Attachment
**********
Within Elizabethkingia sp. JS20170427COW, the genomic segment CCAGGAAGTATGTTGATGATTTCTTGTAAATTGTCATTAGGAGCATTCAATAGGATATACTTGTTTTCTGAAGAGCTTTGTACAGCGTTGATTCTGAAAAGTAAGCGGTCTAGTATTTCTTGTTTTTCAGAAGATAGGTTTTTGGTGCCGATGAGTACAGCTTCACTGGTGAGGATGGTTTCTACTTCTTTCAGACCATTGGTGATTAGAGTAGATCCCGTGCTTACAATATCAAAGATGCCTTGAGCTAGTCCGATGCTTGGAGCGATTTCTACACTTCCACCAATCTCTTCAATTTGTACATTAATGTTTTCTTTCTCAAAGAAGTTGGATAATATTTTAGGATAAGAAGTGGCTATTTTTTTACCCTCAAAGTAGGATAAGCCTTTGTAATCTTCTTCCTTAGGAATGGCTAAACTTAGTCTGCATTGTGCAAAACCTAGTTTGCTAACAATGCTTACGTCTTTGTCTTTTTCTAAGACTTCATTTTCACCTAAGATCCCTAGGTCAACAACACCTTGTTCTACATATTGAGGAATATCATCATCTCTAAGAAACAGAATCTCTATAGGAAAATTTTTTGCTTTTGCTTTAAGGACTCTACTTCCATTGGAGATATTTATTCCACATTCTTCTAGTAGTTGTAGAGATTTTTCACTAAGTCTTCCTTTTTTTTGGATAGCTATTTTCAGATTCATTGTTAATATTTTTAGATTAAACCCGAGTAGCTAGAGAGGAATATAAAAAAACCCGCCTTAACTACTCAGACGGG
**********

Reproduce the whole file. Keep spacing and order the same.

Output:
Within Elizabethkingia sp. JS20170427COW, the genomic segment CCAGGAAGTATGTTGATGATTTCTTGTAAATTGTCATTAGGAGCATTCAATAGGATATACTTGTTTTCTGAAGAGCTTTGTACAGCGTTGATTCTGAAAAGTAAGCGGTCTAGTATTTCTTGTTTTTCAGAAGATAGGTTTTTGGTGCCGATGAGTACAGCTTCACTGGTGAGGATGGTTTCTACTTCTTTCAGACCATTGGTGATTAGAGTAGATCCCGTGCTTACAATATCAAAGATGCCTTGAGCTAGTCCGATGCTTGGAGCGATTTCTACACTTCCACCAATCTCTTCAATTTGTACATTAATGTTTTCTTTCTCAAAGAAGTTGGATAATATTTTAGGATAAGAAGTGGCTATTTTTTTACCCTCAAAGTAGGATAAGCCTTTGTAATCTTCTTCCTTAGGAATGGCTAAACTTAGTCTGCATTGTGCAAAACCTAGTTTGCTAACAATGCTTACGTCTTTGTCTTTTTCTAAGACTTCATTTTCACCTAAGATCCCTAGGTCAACAACACCTTGTTCTACATATTGAGGAATATCATCATCTCTAAGAAACAGAATCTCTATAGGAAAATTTTTTGCTTTTGCTTTAAGGACTCTACTTCCATTGGAGATATTTATTCCACATTCTTCTAGTAGTTGTAGAGATTTTTCACTAAGTCTTCCTTTTTTTTGGATAGCTATTTTCAGATTCATTGTTAATATTTTTAGATTAAACCCGAGTAGCTAGAGAGGAATATAAAAAAACCCGCCTTAACTACTCAGACGGG